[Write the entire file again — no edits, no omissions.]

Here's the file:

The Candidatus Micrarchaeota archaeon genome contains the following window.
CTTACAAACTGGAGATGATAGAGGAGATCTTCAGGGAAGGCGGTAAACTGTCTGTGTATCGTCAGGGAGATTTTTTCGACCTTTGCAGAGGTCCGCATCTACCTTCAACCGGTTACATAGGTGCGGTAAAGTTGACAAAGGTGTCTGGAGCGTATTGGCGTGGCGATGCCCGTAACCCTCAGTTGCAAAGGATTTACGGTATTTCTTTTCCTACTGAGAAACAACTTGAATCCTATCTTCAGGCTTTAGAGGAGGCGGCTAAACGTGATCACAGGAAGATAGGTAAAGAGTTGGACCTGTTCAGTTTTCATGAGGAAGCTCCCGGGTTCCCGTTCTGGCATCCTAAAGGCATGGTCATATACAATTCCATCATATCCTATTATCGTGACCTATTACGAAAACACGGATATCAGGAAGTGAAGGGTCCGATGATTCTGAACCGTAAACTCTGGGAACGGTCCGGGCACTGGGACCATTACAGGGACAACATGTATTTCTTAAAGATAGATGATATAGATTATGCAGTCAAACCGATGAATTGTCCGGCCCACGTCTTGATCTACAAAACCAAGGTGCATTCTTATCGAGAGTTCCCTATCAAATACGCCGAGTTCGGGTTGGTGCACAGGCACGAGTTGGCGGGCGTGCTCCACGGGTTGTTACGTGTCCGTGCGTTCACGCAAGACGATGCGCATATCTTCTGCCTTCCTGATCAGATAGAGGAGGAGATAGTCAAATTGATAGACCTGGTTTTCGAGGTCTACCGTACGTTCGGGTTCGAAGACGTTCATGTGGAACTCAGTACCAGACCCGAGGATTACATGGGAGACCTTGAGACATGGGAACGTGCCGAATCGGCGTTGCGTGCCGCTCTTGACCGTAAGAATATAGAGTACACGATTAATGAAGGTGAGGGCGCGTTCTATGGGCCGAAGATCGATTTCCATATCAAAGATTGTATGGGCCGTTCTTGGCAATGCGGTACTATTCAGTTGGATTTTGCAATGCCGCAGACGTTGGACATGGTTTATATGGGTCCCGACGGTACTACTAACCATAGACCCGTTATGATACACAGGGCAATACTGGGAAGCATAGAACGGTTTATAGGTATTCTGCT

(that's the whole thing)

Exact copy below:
The Candidatus Micrarchaeota archaeon genome contains the following window.
CTTACAAACTGGAGATGATAGAGGAGATCTTCAGGGAAGGCGGTAAACTGTCTGTGTATCGTCAGGGAGATTTTTTCGACCTTTGCAGAGGTCCGCATCTACCTTCAACCGGTTACATAGGTGCGGTAAAGTTGACAAAGGTGTCTGGAGCGTATTGGCGTGGCGATGCCCGTAACCCTCAGTTGCAAAGGATTTACGGTATTTCTTTTCCTACTGAGAAACAACTTGAATCCTATCTTCAGGCTTTAGAGGAGGCGGCTAAACGTGATCACAGGAAGATAGGTAAAGAGTTGGACCTGTTCAGTTTTCATGAGGAAGCTCCCGGGTTCCCGTTCTGGCATCCTAAAGGCATGGTCATATACAATTCCATCATATCCTATTATCGTGACCTATTACGAAAACACGGATATCAGGAAGTGAAGGGTCCGATGATTCTGAACCGTAAACTCTGGGAACGGTCCGGGCACTGGGACCATTACAGGGACAACATGTATTTCTTAAAGATAGATGATATAGATTATGCAGTCAAACCGATGAATTGTCCGGCCCACGTCTTGATCTACAAAACCAAGGTGCATTCTTATCGAGAGTTCCCTATCAAATACGCCGAGTTCGGGTTGGTGCACAGGCACGAGTTGGCGGGCGTGCTCCACGGGTTGTTACGTGTCCGTGCGTTCACGCAAGACGATGCGCATATCTTCTGCCTTCCTGATCAGATAGAGGAGGAGATAGTCAAATTGATAGACCTGGTTTTCGAGGTCTACCGTACGTTCGGGTTCGAAGACGTTCATGTGGAACTCAGTACCAGACCCGAGGATTACATGGGAGACCTTGAGACATGGGAACGTGCCGAATCGGCGTTGCGTGCCGCTCTTGACCGTAAGAATATAGAGTACACGATTAATGAAGGTGAGGGCGCGTTCTATGGGCCGAAGATCGATTTCCATATCAAAGATTGTATGGGCCGTTCTTGGCAATGCGGTACTATTCAGTTGGATTTTGCAATGCCGCAGACGTTGGACATGGTTTATATGGGTCCCGACGGTACTACTAACCATAGACCCGTTATGATACACAGGGCAATACTGGGAAGCATAGAACGGTTTATAGGTATTCTGCT